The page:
It should be noted that some important fishing activities in Vanuatu (e.g. shell collection, lobster capture) do not require “fishing gear” (as used in the Agriculture Census), but rather just a diving mask or goggles.



(11) Preston, G. (1996). Masterplan for the Sustainable Management of Development of Vanuatu’s Inshore Fisheries Resources. Technical Report 2. TCP/VAN/4552. Food and Agriculture Organization of the United Nations, Bangkok.
Main resourcesVanuatu Fisheries Department (2009)12 reports that in 2007 the major species in the longline catch was albacore (60% by weight), yellowfin (16%) and bigeye (10%). On the other hand, WCPFC Yearbook indicated that the majority (around 80 % with some fluctuation) of catch taken by purse seine was skipjack.

With respect to inshore fishing, Bell and Amos (1993)13 list the twenty-two species that are believed to be the most important finfish in Vanuatu: Naso lituratus (orangespine unicornfish), Kyphosus cinerascens (highfin rudderfish-topsail drummer), Epinephelus merra (honeycomb grouper), Variola louti (lunartail grouper), Scarus blochi (quoy's parrotfish), Cheilinus undulatus (napoleonfish-maori wrasse), Hemigymnus melaptarus (blackedge thicklip wrasse), Plectorhynchus gibbosus (black sweetlips), P. orientalis (oriental sweetlips), Chaetodon lineatus (lined butterflyfish), Lethrinus harak (blackspot emperor), L. miniatus (longnose emperor), Sargocentron tieroides (pink squirrelfish), Lutjanus fulvus (flametail snapper), L. gibbus (humpback snapper), Mulloidichthys flavolineatus (yellowstripe goatfish), Siganus canaliculatus (seagrass rabbitfish), S. doliatus (pencil-streaked rabbitfish), Acanthurus lineatus (bluebanded surgeonfish - convict tang), Shyraena genie (blackfin barracuda), Valamugil seheli (bluespot mullet), Caranx melampygus (bluefin trevally) and Geres oyena (oyena mojarra).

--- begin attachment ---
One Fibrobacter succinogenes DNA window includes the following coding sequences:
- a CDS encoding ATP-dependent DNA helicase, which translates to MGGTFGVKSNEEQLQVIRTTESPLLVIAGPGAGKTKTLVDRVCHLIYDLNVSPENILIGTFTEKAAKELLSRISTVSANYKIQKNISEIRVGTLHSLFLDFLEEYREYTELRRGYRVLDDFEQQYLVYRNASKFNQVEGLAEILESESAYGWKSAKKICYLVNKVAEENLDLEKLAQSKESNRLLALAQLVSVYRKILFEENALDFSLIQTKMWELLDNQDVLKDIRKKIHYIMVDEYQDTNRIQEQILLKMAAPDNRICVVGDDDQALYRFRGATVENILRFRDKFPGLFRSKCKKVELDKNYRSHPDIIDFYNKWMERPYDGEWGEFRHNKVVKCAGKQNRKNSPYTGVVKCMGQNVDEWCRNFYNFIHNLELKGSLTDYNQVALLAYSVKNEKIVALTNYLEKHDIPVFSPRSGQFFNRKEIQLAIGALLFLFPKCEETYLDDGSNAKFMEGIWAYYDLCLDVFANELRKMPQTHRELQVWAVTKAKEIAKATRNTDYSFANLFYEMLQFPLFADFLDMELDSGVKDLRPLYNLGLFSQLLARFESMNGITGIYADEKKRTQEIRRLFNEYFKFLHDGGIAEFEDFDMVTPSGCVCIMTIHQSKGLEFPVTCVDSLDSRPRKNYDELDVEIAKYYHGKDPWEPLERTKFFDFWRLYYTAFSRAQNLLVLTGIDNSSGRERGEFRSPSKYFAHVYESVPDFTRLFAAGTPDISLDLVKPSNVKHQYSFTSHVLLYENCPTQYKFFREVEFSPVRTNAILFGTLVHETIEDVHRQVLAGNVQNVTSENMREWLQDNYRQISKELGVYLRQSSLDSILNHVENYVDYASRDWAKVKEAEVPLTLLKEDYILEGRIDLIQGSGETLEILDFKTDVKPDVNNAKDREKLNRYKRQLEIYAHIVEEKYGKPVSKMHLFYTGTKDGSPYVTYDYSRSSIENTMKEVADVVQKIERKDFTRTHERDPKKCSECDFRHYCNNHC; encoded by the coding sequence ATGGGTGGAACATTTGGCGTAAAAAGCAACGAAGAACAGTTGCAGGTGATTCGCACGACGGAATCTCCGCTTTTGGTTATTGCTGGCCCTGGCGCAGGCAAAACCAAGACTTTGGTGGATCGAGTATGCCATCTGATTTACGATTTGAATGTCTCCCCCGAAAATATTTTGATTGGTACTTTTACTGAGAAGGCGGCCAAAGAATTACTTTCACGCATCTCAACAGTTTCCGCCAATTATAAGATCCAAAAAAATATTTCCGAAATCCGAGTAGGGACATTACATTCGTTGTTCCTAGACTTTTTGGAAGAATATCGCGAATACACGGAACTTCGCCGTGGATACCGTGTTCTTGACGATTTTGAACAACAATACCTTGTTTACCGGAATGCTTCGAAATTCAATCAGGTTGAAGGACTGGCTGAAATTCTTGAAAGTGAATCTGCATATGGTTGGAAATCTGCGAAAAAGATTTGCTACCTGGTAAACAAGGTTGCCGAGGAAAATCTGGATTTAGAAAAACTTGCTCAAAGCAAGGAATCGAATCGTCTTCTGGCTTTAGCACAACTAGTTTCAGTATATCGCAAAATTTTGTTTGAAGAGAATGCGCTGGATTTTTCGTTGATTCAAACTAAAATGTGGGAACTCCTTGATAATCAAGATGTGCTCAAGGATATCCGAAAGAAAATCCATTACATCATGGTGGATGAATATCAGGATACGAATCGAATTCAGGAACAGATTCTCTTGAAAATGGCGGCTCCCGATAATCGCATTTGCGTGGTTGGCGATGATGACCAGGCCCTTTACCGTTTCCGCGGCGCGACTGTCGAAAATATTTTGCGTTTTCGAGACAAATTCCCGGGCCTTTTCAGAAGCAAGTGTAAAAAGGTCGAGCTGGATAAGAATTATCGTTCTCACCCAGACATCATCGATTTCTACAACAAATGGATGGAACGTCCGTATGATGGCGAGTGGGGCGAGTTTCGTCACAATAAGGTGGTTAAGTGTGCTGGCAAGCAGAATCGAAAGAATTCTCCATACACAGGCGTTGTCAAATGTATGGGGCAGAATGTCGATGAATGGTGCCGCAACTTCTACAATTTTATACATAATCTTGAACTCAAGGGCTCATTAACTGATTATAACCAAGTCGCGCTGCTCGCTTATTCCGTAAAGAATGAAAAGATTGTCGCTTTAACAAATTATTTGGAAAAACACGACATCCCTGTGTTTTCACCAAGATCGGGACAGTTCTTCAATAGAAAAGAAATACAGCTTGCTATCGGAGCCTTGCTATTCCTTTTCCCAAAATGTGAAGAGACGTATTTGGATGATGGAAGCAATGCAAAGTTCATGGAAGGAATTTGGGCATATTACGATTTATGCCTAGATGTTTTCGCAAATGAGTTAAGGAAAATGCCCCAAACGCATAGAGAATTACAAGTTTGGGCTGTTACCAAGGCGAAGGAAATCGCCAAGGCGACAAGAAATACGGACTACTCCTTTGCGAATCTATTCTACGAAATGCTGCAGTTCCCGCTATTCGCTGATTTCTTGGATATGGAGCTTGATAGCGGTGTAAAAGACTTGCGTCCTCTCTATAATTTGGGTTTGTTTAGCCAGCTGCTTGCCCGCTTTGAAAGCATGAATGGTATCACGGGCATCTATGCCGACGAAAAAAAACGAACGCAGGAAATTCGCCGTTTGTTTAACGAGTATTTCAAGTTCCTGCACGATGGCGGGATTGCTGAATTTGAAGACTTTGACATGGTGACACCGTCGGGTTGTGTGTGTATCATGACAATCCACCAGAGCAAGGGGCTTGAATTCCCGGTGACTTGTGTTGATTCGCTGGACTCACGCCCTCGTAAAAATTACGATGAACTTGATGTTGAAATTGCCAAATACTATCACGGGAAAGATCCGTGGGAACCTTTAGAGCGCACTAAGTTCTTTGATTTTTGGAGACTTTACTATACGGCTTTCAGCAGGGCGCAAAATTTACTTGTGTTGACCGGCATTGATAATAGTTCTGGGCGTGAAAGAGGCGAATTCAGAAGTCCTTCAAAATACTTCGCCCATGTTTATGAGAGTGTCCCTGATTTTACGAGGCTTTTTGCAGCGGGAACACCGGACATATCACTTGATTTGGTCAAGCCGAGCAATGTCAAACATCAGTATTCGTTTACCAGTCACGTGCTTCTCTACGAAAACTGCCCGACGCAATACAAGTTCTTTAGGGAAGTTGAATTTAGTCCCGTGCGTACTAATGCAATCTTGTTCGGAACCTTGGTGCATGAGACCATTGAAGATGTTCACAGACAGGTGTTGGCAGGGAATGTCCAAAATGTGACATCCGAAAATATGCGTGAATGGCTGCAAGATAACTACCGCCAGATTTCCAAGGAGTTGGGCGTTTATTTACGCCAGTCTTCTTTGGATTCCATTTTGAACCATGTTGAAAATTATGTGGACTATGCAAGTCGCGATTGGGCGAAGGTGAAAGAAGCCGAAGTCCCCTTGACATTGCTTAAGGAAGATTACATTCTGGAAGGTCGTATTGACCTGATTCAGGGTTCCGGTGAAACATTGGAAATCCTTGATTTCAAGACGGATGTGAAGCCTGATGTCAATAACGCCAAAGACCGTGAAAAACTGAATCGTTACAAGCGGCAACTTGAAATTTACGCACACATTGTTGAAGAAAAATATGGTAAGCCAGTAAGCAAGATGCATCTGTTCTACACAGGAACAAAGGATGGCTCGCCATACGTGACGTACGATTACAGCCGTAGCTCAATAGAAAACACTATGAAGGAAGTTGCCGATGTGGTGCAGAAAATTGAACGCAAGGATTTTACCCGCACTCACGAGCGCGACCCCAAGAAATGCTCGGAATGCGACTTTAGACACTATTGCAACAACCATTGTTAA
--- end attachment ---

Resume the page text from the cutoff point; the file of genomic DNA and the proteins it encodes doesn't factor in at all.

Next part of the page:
Invertebrate species are also very important in the inshore commercial and subsistence fisheries. These include rock lobsters, slipper lobster, coconut crab, green snail, trochus, aquarium fish, various crustaceans, and beche-de-mer.

Trochus is especially important in Vanuatu. It is a source of cash for remote communities, it forms the basis of a small manufacturing industry in Port Vila, has been cultured by the Fisheries Department, and is the object of much management effort. The box gives some information on this shell.14

Box 2 – Trochus - Vanuatu

Trochus (Trochus niloticus) is commercially one of the most important shellfish in the Pacific Islands. It is valued for the inner nacreous layer of the shell, which, along with that of the pearl oysters, is used for the manufacture of "mother-of-pearl" buttons.

Trochus live on coral reefs from the inter-tidal zone down to a usual maximum of about 15 metres. The natural distribution of trochus is from Wallis Island in the central Pacific westward to Sri Lanka and from southern Japan southward to New Caledonia and northern Australia. The species has also been transplanted to many new areas of the Pacific Islands where in some cases it now supports substantial fisheries.

The annual harvest of trochus in the Pacific Islands in recent years was about 2 300 tonnes with an export value of about USD 25 million. Although this is not great in purely financial terms, the impact is substantial. Because little or no equipment is used in the collecting of trochus and because the shells may be stored for long periods prior to shipment to market, trochus is one of the few commercial fisheries feasible for remote communities. In several Pacific Island countries trochus provides an important source of cash income at the village level, especially since the demise of the copra industry.